Forging is the process of shaping a work piece using a great deal of pressure. This process can be done with almost any metal (although some are easier to forge than others). Common metal types include steel, aluminum, titanium, copper, and nickel. The best type of metal depends on the requirements of the final product.
Forging is often performed hot, but can be done cold as well. Hot forging is done above the metal’s recrystallization temperature to avoid strain hardening and increase ductility during the shaping process. Cold forging is done at room temperature and is usually used on softer metals. This process is usually less expensive than hot forging, however, more powerful equipment is needed since the metal is less ductile. Cold heading is a common type of cold forging and is used to make many products like nails and screws. After being molded and cut to the desired length and volume, a workpiece is punched into a die forming a “head” on the product.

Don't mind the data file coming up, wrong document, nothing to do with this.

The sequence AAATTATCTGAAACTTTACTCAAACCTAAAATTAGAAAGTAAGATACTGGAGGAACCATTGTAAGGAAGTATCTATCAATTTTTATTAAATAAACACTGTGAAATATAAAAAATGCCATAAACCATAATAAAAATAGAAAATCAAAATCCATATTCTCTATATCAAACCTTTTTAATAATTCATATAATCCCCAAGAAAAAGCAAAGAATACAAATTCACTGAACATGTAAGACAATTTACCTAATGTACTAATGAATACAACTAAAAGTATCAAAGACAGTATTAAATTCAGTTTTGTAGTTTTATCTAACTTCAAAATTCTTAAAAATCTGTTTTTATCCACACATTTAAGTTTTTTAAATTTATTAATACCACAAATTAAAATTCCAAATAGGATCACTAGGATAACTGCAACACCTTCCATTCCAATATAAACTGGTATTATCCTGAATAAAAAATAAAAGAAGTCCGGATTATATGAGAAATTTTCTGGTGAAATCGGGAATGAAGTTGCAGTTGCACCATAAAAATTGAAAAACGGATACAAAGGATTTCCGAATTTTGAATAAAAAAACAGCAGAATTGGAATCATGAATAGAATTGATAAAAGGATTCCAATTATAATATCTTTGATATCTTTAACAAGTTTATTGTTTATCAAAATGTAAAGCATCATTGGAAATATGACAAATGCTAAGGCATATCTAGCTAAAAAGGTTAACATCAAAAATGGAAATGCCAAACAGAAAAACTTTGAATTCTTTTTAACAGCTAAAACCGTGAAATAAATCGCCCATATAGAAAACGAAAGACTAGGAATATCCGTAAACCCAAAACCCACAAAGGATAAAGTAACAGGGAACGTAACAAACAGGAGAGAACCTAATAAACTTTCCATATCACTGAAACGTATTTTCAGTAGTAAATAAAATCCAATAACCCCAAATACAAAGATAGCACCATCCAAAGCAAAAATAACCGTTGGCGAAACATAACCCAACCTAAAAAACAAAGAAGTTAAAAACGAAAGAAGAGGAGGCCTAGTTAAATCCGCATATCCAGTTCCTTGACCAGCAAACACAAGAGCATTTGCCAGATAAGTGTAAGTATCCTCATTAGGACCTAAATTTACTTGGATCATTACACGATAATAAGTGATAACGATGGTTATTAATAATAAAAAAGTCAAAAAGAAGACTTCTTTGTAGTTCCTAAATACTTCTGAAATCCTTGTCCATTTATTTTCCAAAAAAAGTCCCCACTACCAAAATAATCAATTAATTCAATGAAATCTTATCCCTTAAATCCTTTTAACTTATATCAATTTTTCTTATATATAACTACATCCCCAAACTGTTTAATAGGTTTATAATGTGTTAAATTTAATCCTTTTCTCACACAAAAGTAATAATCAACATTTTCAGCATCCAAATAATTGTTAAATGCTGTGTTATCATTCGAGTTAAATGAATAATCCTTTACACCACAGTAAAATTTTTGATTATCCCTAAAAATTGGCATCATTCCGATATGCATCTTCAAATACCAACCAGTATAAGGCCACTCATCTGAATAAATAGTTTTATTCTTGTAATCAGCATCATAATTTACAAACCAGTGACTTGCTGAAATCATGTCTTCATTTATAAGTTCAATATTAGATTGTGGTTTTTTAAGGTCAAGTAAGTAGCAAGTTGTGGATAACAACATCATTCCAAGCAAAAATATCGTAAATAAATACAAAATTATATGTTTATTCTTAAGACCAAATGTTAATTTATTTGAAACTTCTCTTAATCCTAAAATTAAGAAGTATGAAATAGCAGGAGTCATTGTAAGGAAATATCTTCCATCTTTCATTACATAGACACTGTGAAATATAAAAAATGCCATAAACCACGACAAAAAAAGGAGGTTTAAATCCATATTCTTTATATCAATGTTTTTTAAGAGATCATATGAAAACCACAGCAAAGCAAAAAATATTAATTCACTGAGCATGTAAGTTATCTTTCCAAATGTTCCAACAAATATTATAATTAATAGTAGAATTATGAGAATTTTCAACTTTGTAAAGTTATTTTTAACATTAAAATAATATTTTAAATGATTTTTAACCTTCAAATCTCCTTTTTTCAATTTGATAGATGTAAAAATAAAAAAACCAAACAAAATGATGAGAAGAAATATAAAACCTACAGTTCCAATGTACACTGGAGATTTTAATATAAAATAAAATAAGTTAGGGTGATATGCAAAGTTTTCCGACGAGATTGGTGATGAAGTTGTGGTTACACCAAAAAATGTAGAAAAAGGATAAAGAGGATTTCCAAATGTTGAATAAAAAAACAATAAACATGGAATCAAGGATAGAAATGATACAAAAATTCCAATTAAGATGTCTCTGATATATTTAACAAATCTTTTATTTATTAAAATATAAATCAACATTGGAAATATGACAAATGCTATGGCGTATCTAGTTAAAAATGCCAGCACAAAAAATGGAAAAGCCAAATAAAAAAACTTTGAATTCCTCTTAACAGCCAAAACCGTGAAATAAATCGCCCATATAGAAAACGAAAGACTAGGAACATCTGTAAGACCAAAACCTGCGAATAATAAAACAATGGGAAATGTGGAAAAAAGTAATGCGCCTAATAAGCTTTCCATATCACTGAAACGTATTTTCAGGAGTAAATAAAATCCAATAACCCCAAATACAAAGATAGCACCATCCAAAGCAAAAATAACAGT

The forging process includes open die forging and closed die forging.
Open die forging– the metal is compressed between two die that aren’t enclosed, therefore the metal needs to be positioned for desired shape.
Closed die forging– metal flow is restricted by cavities in the work piece. Two closed die processes are impression die forging and “flashless” forging.
Impression forging– Excess metal is squeezed out of the cavities producing “flash”, which builds up and hardens, therefore blocking the escape of more metal and allowing the cavities to fill. The flash is removed after forging.
Flashless forging– the entire piece in enclosed, blocking the escape of the metal. This process results in less wasted metal, however, the cost is higher due to more complex die design.
This process produces products of considerable strength since the compression closes any open spaces in the metal. While it can be expensive for products in small quantities due to capital cost, for small parts it can be very cost effective for products in large quantities.